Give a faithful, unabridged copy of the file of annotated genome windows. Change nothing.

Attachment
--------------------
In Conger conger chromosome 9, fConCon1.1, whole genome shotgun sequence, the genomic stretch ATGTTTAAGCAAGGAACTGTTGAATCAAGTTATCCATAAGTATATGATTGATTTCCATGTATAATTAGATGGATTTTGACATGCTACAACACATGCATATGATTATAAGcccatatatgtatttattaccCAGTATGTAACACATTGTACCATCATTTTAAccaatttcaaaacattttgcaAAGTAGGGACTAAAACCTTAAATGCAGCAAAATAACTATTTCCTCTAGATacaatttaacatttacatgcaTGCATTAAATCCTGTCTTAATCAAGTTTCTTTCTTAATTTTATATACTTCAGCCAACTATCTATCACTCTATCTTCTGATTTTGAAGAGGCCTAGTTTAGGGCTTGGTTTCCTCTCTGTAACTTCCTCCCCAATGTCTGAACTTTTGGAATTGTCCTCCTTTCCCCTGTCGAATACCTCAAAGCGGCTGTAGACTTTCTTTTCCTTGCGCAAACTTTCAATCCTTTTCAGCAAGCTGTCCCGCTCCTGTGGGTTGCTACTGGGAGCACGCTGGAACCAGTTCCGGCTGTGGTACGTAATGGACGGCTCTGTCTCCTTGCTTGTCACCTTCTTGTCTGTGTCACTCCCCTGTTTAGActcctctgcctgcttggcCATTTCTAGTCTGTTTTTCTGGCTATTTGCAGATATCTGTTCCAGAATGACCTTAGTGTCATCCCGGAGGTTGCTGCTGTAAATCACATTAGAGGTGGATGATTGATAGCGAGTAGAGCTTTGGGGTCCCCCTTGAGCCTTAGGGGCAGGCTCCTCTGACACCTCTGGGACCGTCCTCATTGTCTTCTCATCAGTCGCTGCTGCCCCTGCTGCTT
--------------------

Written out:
In Conger conger chromosome 9, fConCon1.1, whole genome shotgun sequence, the genomic stretch ATGTTTAAGCAAGGAACTGTTGAATCAAGTTATCCATAAGTATATGATTGATTTCCATGTATAATTAGATGGATTTTGACATGCTACAACACATGCATATGATTATAAGcccatatatgtatttattaccCAGTATGTAACACATTGTACCATCATTTTAAccaatttcaaaacattttgcaAAGTAGGGACTAAAACCTTAAATGCAGCAAAATAACTATTTCCTCTAGATacaatttaacatttacatgcaTGCATTAAATCCTGTCTTAATCAAGTTTCTTTCTTAATTTTATATACTTCAGCCAACTATCTATCACTCTATCTTCTGATTTTGAAGAGGCCTAGTTTAGGGCTTGGTTTCCTCTCTGTAACTTCCTCCCCAATGTCTGAACTTTTGGAATTGTCCTCCTTTCCCCTGTCGAATACCTCAAAGCGGCTGTAGACTTTCTTTTCCTTGCGCAAACTTTCAATCCTTTTCAGCAAGCTGTCCCGCTCCTGTGGGTTGCTACTGGGAGCACGCTGGAACCAGTTCCGGCTGTGGTACGTAATGGACGGCTCTGTCTCCTTGCTTGTCACCTTCTTGTCTGTGTCACTCCCCTGTTTAGActcctctgcctgcttggcCATTTCTAGTCTGTTTTTCTGGCTATTTGCAGATATCTGTTCCAGAATGACCTTAGTGTCATCCCGGAGGTTGCTGCTGTAAATCACATTAGAGGTGGATGATTGATAGCGAGTAGAGCTTTGGGGTCCCCCTTGAGCCTTAGGGGCAGGCTCCTCTGACACCTCTGGGACCGTCCTCATTGTCTTCTCATCAGTCGCTGCTGCCCCTGCTGCTT